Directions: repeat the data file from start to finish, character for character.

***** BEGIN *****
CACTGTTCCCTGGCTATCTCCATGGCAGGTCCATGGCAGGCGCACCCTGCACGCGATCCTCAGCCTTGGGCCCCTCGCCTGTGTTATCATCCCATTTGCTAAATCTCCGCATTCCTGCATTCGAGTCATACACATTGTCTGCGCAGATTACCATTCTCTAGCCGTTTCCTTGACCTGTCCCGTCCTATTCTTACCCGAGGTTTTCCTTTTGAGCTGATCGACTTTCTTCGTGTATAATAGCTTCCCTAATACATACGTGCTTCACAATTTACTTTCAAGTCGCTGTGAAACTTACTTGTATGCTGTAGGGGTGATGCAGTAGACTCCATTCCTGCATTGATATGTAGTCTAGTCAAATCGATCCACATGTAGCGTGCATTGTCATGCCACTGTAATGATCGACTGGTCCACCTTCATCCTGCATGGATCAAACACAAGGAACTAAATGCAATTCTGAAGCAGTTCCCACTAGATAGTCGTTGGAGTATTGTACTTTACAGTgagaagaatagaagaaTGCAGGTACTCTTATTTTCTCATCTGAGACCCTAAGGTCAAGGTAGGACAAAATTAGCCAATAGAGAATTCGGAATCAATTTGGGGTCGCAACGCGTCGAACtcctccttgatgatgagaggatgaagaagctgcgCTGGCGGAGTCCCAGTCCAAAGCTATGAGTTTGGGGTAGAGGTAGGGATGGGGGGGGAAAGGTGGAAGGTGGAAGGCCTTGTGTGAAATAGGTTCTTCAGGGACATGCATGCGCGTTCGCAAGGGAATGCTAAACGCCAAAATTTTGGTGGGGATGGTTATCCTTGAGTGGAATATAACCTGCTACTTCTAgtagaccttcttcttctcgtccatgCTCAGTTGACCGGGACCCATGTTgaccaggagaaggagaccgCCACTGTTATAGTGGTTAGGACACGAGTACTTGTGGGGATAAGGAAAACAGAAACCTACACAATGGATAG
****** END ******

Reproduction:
CACTGTTCCCTGGCTATCTCCATGGCAGGTCCATGGCAGGCGCACCCTGCACGCGATCCTCAGCCTTGGGCCCCTCGCCTGTGTTATCATCCCATTTGCTAAATCTCCGCATTCCTGCATTCGAGTCATACACATTGTCTGCGCAGATTACCATTCTCTAGCCGTTTCCTTGACCTGTCCCGTCCTATTCTTACCCGAGGTTTTCCTTTTGAGCTGATCGACTTTCTTCGTGTATAATAGCTTCCCTAATACATACGTGCTTCACAATTTACTTTCAAGTCGCTGTGAAACTTACTTGTATGCTGTAGGGGTGATGCAGTAGACTCCATTCCTGCATTGATATGTAGTCTAGTCAAATCGATCCACATGTAGCGTGCATTGTCATGCCACTGTAATGATCGACTGGTCCACCTTCATCCTGCATGGATCAAACACAAGGAACTAAATGCAATTCTGAAGCAGTTCCCACTAGATAGTCGTTGGAGTATTGTACTTTACAGTgagaagaatagaagaaTGCAGGTACTCTTATTTTCTCATCTGAGACCCTAAGGTCAAGGTAGGACAAAATTAGCCAATAGAGAATTCGGAATCAATTTGGGGTCGCAACGCGTCGAACtcctccttgatgatgagaggatgaagaagctgcgCTGGCGGAGTCCCAGTCCAAAGCTATGAGTTTGGGGTAGAGGTAGGGATGGGGGGGGAAAGGTGGAAGGTGGAAGGCCTTGTGTGAAATAGGTTCTTCAGGGACATGCATGCGCGTTCGCAAGGGAATGCTAAACGCCAAAATTTTGGTGGGGATGGTTATCCTTGAGTGGAATATAACCTGCTACTTCTAgtagaccttcttcttctcgtccatgCTCAGTTGACCGGGACCCATGTTgaccaggagaaggagaccgCCACTGTTATAGTGGTTAGGACACGAGTACTTGTGGGGATAAGGAAAACAGAAACCTACACAATGGATAG